Judy re­turns with less Punch

The quin­tes­sen­tial British pup­pets are back with a mod­ern twist, writes

The Gold Coast Bulletin - Play Magazine - - TUESDAY EXTRA -

PUNCH and Judy is mak­ing a come­back but with­out the vi­o­lence or dropped baby. The tra­di­tional sea­side at­trac­tion has been re­vamped and set in con­tem­po­rary Bri­tain to mark its 350th an­niver­sary.

Comedian Ken Dodd, pa­tron of the Punch and Judy Fel­low­ship, crit­i­cised the rad­i­cally-al­tered show.

Pup­pets of mod­ern-day fig­ures such as UK’s Deputy Prime Min­is­ter Nick Clegg as Cleggy The Clown, TV mogul Si­mon Cow­ell, Lon­don mayor Boris John­son and Prince Harry fea­ture in the show, which takes ‘‘mod­ern sen­si­bil­i­ties into ac­count’’.

The new ver­sion, where the baby no longer gets dropped and Punch does not beat his wife, has been penned by John Phelps and Gary Law­son, whose cred­its in­clude episodes of Good­night Sweet­heart and Birds of a Feather. It fea­tures Punch as a track­suit-wear­ing ben­e­fits cheat and Judy as an as­pir­ing WAG. While the devil has gone, new hate fig­ures in­clude an EU sausage in­spec­tor and a loan shark.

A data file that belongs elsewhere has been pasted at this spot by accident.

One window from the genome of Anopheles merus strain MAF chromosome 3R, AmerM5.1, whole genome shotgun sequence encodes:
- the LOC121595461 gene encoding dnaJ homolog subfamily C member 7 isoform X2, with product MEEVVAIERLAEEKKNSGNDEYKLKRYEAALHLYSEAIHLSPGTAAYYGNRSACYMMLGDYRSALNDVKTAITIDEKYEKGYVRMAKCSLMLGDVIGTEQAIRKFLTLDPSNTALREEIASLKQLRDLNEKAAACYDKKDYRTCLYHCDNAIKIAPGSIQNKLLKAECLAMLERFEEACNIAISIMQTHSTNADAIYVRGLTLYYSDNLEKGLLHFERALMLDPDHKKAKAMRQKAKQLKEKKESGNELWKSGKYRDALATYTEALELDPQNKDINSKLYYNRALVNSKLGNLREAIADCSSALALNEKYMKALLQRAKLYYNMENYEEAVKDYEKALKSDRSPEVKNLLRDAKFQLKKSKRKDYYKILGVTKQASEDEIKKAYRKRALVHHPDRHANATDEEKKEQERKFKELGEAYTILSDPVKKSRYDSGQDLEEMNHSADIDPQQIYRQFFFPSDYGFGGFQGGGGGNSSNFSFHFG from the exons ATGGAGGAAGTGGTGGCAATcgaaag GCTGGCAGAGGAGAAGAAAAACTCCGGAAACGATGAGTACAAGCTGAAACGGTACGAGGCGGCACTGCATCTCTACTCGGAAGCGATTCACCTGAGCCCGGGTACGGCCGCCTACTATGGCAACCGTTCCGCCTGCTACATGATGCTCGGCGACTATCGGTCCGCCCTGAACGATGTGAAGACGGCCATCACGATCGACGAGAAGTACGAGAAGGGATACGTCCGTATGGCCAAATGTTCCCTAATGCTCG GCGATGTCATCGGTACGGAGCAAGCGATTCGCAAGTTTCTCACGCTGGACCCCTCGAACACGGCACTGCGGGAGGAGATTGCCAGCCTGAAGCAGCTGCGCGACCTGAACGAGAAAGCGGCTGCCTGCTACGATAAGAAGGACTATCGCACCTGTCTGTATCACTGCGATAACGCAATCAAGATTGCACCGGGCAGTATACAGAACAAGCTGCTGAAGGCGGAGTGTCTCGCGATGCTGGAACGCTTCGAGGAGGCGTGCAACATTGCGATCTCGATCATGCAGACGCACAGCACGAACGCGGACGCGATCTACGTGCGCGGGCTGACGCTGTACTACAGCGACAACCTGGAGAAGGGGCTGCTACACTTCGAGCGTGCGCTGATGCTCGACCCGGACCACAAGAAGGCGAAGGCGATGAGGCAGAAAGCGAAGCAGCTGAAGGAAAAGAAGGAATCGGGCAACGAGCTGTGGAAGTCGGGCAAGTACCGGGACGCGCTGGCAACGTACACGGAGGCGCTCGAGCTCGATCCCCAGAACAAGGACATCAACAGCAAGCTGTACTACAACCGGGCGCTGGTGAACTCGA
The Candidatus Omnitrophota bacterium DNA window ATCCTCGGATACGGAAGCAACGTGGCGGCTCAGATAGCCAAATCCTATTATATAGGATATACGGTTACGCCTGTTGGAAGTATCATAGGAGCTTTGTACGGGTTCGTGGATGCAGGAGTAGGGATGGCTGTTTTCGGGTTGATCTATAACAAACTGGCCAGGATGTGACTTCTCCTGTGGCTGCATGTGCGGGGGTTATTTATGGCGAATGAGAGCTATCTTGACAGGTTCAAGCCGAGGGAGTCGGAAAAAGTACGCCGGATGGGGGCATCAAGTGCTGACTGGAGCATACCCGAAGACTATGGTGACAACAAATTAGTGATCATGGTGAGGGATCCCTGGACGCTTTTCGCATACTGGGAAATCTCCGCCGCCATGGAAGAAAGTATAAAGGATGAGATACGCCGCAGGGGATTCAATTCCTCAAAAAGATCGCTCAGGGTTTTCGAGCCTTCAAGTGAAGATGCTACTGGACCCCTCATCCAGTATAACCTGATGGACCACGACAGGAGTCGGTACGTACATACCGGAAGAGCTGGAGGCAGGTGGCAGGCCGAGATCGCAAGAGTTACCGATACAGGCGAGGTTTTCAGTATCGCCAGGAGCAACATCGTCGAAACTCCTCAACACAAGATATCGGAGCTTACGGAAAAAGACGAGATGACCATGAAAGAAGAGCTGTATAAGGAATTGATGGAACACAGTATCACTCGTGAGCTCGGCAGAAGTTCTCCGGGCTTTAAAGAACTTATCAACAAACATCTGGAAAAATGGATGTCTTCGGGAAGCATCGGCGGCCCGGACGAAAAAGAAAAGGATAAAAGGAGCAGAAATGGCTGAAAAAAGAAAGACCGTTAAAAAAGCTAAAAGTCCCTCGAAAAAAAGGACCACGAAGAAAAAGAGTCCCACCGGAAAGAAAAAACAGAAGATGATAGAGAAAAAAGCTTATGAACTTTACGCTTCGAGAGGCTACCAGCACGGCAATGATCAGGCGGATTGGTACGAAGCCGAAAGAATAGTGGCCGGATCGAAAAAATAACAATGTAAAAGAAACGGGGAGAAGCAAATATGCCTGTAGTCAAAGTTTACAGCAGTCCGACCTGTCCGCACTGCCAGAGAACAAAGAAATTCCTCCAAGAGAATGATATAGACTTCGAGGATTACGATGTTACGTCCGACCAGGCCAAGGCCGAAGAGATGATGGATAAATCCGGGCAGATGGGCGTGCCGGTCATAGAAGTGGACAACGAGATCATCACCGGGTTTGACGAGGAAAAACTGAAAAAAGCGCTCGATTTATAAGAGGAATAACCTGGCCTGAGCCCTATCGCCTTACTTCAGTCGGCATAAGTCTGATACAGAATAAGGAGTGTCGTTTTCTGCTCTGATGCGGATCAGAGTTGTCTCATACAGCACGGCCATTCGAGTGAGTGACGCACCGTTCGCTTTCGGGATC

UK TV chan­nel Gold asked the writ­ers to cre­ate the show af­ter a sur­vey of 2000 British par­ents found that 40 per cent said jokes about do­mes­tic vi­o­lence and baby cru­elty were a turn-off. Gold gen­eral man­ager Steve North says: ‘‘Punch and Judy are quintessen­tially British and a hugely im­por­tant part of our cul­ture. This project is all about pre­serv­ing that cul­ture and in­tro­duc­ing it to a new gen­er­a­tion.’’

He adds: ‘‘This is not a po­lit­i­cally cor­rect makeover. The new show is just as an­ar­chic and funny as it has al­ways been. It’s sim­ply a mod­ern-day ver­sion with mod­ern-day themes we can all re­late to.’’

But comedian Dodd says there is no need to al­ter the tra­di­tional show: ‘‘Chil­dren of all ages have enough com­mon sense and watch enough TV and films to know what’s fic­tion and what’s real life. It’s aw­ful to use con­tem­po­rary fig­ures. They’ve done it in the past for satir­i­cal shows and it isn’t funny. Punch and Judy are pup­pets and even chil­dren know they are pup­pets. Hu­mour is a beau­ti­ful gift. A sense of hu­mour is a won­der­ful thing. It shouldn’t be hi­jacked.’’

The first record of Punch per­form­ing in pub­lic in Eng­land ap­pears in Sa­muel Pepys’ di­ary in 1662, when he wrote about a show he had seen in Covent Gar­den. But Mr Punch’s ori­gins in Europe go back fur­ther to the char­ac­ter of Pulcinella.

Shaun Wil­liamson, who starred in Ex­tras and as Barry in EastEn­ders, will take the role of the bot­tler – tra­di­tion­ally, the money col­lec­tor – later this month in the Covent Gar­den pre­miere of Punch And Judy Rebooted, which will also be shown on Gold’s web­site be­fore it goes to Great Yar­mouth and Scar­bor­ough.

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